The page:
Conclusions: definitions of end of life care need clarification and standardisation. A greater evidence base is needed to define models of good practice together with a commitment to provide education and training and adequate resources for service provision. More needs to be known about the context of provision and the influence of competing priorities and incentives
0959-8138
8pp
Shipman, Cathy
4508f5e7-c5b1-4955-af5d-431878d74e1a
Gysels, Marjolein
54b0973c-096d-422a-94d3-5103431b8b5f
White, Patrick
aa8d0bb0-0a13-4c57-8b3b-e8fa19b46b93
Worth, Allison
b70ca906-2d55-4b37-ad1b-19f41b09212a
Murray, Scott A.
ebaa905d-c95f-4ec5-951b-9f7341673db1
Barclay, Scott
557ebc98-ff74-45ec-9cdd-ac2e63e1d062
Forrest, Sarah
85a049e9-42fa-4bcb-a8cb-ce47debdcdd2
Shepherd, Jonathan
4f0ed9b0-03de-4084-abde-9a65b97afeb5
Dale, Jeremy
19fccbd2-1661-4d84-8a94-36bedb12a0e2
Dewar, Steve
81a27b3d-e45b-4108-8189-b6d3d7bd7b8c
Peters, Marilyn
a0859f6f-9a31-4a3c-9dfb-a1d128aaf9c8
White, Suzanne
dcadb3b6-c41f-407a-939e-1636bf8d8f6e
Richardson, Alison
3db30680-aa47-43a5-b54d-62d10ece17b7
Lorenz, Karl
235d27bd-c387-4b1b-83b1-d18baa70073c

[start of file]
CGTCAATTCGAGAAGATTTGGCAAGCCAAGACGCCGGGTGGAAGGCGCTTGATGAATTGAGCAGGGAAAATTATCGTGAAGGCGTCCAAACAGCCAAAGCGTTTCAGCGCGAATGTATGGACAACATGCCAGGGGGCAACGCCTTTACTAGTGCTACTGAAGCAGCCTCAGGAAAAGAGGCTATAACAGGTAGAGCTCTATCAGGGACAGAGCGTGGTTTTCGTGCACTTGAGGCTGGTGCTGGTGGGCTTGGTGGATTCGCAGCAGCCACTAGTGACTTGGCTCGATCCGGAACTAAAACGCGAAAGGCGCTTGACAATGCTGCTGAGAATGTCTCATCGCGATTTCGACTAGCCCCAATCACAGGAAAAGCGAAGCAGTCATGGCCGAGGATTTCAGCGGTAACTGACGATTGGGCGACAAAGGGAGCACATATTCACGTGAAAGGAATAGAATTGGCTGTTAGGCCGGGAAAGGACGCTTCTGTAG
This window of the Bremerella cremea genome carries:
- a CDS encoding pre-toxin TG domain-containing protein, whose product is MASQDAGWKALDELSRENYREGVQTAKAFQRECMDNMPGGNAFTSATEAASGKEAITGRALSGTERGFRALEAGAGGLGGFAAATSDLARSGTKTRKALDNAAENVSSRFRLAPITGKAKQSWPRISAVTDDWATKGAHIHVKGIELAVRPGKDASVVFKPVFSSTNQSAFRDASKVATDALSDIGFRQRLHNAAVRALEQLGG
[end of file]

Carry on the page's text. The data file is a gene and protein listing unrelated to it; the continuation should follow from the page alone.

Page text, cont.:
Koffman, Jonathan
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Higginson, Irene J.
8bff8e06-57f3-491b-ab81-2ecf983f52f3
Shipman, Cathy
4508f5e7-c5b1-4955-af5d-431878d74e1a
Gysels, Marjolein
54b0973c-096d-422a-94d3-5103431b8b5f
White, Patrick
aa8d0bb0-0a13-4c57-8b3b-e8fa19b46b93
Worth, Allison
b70ca906-2d55-4b37-ad1b-19f41b09212a
Murray, Scott A.
ebaa905d-c95f-4ec5-951b-9f7341673db1
Barclay, Scott
557ebc98-ff74-45ec-9cdd-ac2e63e1d062
Forrest, Sarah
85a049e9-42fa-4bcb-a8cb-ce47debdcdd2
Shepherd, Jonathan
4f0ed9b0-03de-4084-abde-9a65b97afeb5
Dale, Jeremy
19fccbd2-1661-4d84-8a94-36bedb12a0e2
Dewar, Steve
81a27b3d-e45b-4108-8189-b6d3d7bd7b8c
Peters, Marilyn
a0859f6f-9a31-4a3c-9dfb-a1d128aaf9c8
White, Suzanne
dcadb3b6-c41f-407a-939e-1636bf8d8f6e
Richardson, Alison